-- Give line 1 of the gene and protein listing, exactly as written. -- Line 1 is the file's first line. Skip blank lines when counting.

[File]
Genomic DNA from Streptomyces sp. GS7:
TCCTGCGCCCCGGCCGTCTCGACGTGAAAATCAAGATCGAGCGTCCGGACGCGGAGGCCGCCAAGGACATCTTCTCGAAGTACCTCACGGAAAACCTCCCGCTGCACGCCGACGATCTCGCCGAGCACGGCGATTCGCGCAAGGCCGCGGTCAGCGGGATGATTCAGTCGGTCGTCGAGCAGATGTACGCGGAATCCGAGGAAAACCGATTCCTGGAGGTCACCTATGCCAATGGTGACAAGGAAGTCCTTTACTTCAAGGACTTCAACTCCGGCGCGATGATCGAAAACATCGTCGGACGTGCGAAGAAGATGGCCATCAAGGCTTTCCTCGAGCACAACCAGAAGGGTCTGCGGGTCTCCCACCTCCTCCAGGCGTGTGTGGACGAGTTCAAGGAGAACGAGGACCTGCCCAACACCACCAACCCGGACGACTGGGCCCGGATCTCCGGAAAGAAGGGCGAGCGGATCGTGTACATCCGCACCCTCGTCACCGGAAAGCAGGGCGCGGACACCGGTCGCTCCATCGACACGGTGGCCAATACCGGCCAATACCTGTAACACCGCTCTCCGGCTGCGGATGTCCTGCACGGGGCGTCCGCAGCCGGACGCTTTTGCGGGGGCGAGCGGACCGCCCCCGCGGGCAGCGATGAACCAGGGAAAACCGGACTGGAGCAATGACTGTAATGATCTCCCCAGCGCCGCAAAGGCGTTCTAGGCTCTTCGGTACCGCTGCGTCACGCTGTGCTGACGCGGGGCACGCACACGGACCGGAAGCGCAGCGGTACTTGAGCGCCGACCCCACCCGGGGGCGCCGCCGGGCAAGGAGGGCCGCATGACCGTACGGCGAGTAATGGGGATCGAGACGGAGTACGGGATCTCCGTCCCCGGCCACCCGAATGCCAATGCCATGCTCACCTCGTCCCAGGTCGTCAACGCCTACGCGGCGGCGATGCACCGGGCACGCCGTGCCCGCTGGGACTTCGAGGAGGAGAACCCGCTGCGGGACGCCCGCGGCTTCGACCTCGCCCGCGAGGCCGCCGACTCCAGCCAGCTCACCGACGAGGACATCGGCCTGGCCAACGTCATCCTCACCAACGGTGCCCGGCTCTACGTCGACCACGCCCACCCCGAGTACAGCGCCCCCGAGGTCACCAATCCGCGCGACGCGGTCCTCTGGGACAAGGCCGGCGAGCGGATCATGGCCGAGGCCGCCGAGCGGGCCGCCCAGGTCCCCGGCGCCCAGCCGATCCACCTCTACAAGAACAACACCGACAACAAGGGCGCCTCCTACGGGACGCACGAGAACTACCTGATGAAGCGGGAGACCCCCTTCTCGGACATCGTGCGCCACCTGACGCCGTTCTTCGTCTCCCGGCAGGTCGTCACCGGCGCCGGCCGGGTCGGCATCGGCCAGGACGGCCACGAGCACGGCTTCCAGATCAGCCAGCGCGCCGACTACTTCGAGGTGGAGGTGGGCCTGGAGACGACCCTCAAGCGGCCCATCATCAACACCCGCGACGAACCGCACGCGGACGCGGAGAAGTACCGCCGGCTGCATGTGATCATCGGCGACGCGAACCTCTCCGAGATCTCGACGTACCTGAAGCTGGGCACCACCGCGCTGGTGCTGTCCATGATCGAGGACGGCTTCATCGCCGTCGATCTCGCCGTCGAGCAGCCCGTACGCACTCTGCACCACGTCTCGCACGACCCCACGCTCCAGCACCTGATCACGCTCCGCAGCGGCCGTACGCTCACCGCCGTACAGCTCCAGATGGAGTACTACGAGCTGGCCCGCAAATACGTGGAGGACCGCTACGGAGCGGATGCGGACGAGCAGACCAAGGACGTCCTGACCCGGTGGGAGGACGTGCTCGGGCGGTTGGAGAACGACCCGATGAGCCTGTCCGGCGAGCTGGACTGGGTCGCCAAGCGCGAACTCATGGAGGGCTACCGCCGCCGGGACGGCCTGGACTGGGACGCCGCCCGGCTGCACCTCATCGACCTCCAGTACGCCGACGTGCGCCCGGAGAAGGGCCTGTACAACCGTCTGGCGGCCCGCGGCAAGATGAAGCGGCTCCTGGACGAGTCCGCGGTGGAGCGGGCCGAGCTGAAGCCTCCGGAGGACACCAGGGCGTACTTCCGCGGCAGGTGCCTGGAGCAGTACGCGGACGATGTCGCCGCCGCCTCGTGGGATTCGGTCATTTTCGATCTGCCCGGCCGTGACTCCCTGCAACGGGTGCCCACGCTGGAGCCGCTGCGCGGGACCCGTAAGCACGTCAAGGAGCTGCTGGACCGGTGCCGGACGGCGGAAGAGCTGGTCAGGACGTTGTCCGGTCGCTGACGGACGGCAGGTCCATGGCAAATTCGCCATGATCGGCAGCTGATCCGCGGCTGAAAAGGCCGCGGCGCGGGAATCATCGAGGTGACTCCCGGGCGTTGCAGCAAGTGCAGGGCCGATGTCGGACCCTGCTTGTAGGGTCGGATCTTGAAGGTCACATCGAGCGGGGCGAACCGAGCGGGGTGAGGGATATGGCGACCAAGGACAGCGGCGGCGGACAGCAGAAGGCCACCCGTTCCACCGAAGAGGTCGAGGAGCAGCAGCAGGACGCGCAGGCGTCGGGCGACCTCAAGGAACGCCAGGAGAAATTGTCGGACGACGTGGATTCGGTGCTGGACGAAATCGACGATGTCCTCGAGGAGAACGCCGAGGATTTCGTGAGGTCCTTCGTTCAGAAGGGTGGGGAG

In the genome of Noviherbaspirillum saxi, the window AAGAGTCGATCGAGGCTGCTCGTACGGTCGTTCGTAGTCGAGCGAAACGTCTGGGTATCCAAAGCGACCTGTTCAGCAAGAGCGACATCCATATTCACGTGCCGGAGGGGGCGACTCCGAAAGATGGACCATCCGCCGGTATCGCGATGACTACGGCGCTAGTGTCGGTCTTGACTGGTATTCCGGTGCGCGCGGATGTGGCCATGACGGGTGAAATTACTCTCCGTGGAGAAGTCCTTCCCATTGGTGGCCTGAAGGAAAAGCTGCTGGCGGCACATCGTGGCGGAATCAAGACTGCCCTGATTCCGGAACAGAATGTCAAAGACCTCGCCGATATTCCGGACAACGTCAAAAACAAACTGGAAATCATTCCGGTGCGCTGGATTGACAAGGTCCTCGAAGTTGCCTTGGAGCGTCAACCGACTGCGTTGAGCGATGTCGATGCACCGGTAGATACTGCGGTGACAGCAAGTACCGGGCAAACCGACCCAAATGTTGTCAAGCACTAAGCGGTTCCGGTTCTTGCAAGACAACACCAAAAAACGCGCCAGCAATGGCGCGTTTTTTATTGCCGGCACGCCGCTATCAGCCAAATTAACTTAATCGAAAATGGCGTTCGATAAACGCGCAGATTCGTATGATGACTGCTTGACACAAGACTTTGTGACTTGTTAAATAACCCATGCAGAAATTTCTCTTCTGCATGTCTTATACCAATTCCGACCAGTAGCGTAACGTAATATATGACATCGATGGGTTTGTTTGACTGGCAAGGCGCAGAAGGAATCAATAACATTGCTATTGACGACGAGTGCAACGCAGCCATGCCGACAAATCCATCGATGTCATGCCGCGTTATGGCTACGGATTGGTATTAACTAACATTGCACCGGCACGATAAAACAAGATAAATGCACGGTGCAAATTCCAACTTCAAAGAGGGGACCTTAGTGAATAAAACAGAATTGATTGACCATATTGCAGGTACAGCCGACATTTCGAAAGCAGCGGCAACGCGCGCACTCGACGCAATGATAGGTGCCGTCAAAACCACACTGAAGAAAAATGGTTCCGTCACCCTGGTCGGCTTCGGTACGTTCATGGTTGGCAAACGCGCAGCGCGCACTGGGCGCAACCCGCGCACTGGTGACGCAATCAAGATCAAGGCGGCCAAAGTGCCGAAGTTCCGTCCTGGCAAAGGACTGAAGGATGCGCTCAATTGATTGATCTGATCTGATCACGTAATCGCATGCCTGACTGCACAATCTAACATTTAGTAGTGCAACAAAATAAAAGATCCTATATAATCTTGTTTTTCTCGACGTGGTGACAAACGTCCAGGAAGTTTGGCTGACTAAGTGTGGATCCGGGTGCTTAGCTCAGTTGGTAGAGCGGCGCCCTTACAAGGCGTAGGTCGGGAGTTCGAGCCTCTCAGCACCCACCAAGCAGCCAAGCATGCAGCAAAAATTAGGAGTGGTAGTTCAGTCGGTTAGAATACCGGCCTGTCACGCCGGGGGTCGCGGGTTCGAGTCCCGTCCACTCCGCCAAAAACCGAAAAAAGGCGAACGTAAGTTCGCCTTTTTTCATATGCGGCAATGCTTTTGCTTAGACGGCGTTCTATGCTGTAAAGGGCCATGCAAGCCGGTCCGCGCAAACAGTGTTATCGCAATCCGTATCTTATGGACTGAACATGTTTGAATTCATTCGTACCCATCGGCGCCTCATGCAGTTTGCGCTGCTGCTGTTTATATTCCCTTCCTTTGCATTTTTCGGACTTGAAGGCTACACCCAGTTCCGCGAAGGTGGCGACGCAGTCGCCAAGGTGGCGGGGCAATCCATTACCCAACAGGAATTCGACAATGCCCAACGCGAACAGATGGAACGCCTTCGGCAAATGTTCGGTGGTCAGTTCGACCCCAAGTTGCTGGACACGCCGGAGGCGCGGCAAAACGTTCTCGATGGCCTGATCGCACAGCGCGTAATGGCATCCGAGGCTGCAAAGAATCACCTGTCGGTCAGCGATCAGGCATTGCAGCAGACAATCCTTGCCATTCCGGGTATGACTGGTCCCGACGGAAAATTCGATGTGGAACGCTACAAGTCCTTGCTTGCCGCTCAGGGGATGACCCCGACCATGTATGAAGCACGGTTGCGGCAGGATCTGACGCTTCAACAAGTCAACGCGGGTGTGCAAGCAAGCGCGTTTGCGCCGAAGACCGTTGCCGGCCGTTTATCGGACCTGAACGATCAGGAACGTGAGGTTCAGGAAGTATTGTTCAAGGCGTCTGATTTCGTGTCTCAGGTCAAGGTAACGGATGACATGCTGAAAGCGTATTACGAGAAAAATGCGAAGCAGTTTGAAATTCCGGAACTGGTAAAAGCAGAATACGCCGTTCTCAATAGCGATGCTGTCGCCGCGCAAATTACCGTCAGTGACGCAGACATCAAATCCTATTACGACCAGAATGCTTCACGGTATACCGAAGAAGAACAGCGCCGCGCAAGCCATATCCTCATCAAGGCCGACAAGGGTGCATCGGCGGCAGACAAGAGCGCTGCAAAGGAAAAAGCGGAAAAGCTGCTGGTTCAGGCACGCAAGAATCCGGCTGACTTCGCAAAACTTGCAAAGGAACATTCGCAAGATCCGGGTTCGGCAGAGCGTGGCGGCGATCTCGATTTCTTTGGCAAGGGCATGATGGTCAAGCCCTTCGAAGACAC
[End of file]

Genomic DNA from Streptomyces sp. GS7: